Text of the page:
that time are barred and excluded from
any participation In the funde. of the
inslitution in the bands of the receiver.
There is now, and in all probability
will be on February 1 next, about $26,
0(0 of unclaimed accounts, and the
dividends on these will therefore go to
the other depositors, thus increasing
the amount they will receive.
"Within the iast month the receiver
and his clerks have gone through the
books of the institution, and, using the
latest city directory, besides resorting
to other.moans, have endeavored to find
out the whereabouts o' theso unknown
claimants and notify them by circular
that dividends were awaiting their
pleasure. As a result we have made
some interesting discoveries.
"There was an account of $827 75,
for instance, in favor of George P. Leo,
formerly assistant treasurer of the Chi
cago & Northwestern Railway. He
moved from Ohicago to Fond du Lac,
Wis., in 1870. He was traced to that
place, and when informed of the fact
could give no explanation of it. He
had at one time done ia large business
with the bank, and supposed hio had
drawn out everything. He was, how
ever, glad to draw his dividend.
There are.atill 2,388 unknown claim
ants, and very few if any of these will
be found. The fire scattered a large
number of them, and many of the serv
'Imta who had small sums in the bank
wont bick to Europe. I as still trying
to hunt up the old depositors, but do
not expect to find many more of them.
The claims against the bank amounted
to $3,000,000, and when the final divi
dond is paid, sometime after February
1 next, about $1,500,000 will h ave been
distributed to creditors,"
A Fl1orni vent.
Among the women married recently in
New Iork was one who from early girl.
hood has been extremely tend of flowers.
lie decided to spend her energy and her
father's money upon floral decorations in
stead of in the direction of fluc gowns.
Her floral feat is a matter of remark with
every guest who attended the reception
that followed the marriage ceremony.
Palms and ferns made the hall lovely. In
the drawing room the grates were fllect
with maiden hair fern and bright cut flow
ers beneath. A medium sized plant rose
from the centre. On the ends of the man -
we were floral fans widapread. The
centres wore sn. all white daisies; the0 frin
ging of rosebuds andt ferns. The sticas
were marked with ardesia berries.
Another fan on an easel of smilax was
composed of white pofnipons, edged wilh
bon silene buds and fringed with yellow
daisies. Tihe sticks were of violets. Both
of the fans were hand palated with sprays
of the loveliest combinationis through the
centre. On the mantel stood the "Old
Oaken Bucket." a marvelous piece of flor
al work. Upon a bed of llcopodiuras,
fringed with cissus. erntne and ferns,
with terrestrial orchids springing up In
places and a spray of passiflora rubra near
near the old shaft, stood a square well,
the sides made of different blossoms. One
side was of yellow pompon artemeslas, one,
of white, one of crimson king carnations,
one a la purity carnations. Each one was
sprayed with a knot of roses.
The top of the well was mossy; oii one
corner perched an owl, wise in expression;
the owl's back and wings were wrought of
chrysanthemums and lis breast was of pale
purple artemesias. His eyes were of yel
low daisies. The well bucket was full of
sweet smellhng violets, and trailing moss
seemed to have been caught en the pendu
lous sdck. The floral screen was effect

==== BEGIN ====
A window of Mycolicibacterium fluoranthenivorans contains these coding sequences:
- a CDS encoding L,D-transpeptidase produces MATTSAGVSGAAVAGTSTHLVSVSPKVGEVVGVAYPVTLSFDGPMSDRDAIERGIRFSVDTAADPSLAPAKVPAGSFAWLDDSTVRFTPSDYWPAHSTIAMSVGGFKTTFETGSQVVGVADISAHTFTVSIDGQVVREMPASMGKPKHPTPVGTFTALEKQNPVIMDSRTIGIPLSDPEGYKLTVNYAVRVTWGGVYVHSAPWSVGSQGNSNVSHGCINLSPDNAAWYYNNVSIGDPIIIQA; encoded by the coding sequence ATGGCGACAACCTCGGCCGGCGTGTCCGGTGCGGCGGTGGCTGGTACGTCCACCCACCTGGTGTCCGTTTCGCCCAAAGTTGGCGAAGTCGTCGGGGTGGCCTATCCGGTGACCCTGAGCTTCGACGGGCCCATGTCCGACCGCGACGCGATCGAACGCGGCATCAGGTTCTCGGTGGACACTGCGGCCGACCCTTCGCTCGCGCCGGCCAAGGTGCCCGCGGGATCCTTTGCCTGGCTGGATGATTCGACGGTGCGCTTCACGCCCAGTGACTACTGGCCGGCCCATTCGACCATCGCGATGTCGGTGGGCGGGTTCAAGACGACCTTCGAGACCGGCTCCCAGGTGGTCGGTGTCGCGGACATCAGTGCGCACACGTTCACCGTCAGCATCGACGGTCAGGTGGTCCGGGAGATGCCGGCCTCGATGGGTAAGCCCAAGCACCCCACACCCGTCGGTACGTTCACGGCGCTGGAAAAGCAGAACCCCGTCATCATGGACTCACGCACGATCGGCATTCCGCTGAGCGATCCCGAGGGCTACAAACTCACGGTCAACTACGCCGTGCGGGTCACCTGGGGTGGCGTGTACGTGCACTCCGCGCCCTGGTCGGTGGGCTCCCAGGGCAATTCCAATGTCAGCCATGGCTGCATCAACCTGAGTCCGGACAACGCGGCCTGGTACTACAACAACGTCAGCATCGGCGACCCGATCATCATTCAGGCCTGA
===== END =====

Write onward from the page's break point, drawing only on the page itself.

ively worked out. There was a clover
leaf on the marble of- the pier grlass, aiid
loose baskets of roses were intersperse'l
throughout the rooms. The portiere of
ivies and smilax chains which swept in the
arch between the extension and the draw
ing room was the most effective work.
This was looped back with rosettes of
white satin. In its centre swung the wed
ding bell, a bell of roses sprAyed with pale
A Doclor's Subatge,
Ho was a young man with a wild,
disordered look. Ho rushed into the
oflice of a prominent city physician yes
terday, placed a small cup on the desk,
took off his coat, bared his right arm,
"Do you want to be bled?"
"I dot Open a vein, and let me
catch the blood in this cuip."~
"Too full in the head?"
"Alas! too full in the heart. My
ai~anced will not believe me when I
tell her that I love her better than my
life. I will write my love--I will write
it in my own lIfe-blood! Proeeod!"
"Is that all you wanit?"
"'All! Is not that sufficient?"
"Young man you are a. dodo I Put
on your coat. I keep a red ink here
for the very purpose you desire, and I
will sell you a whole gill for a quarter."
- And the young man was not stuck.
-The vapor or tobacco jalce will
destroy all kinds of troublesome inaeota
that infent hot-hanae planta.
Uritish Igzowmneo of Ainaorio.
A correspondernt from Parli, Says
I was lately at a dinner party where the a
guests were all Americans, and all of to
them had made a sojourn of longer or
shorter duration in London. The con
versation turned on the really comical bi
ignorance of all things American die- in
played by the best educated English al
people. and numerous anecdotes in il- T
lustration of the top in question were -
cited. One of *these related to the 1
son of a former United States Minister at
in London, Mr. Edwards Pierrepont. ra
At some public dinner one of the guests b(
asked Mr. Pierrepont, jr., whilo his fri
father was in the acf. of making a speech. st
who the orator was. Tho young gen
.tiqgpnmade answ9e that that was the W
American Mnuster. "Is he of the old Tj
established Church or a Dissenter?" was m
the next question. But this does not 1
quite equal the query of the Archbishop ti
of Canterbury, who lately asked of an
American visitor to explain to him "the b
attitude assumed by the United States ru
towar(tI Dissenters." A general of our an
army next told how he had accompanied Bul
an English officer of high standing to th
visit Newburg, and informed him that
Washington had once had his headquar- n
ters there. "Which Washington?" ne'
languidly demanded the Briton. for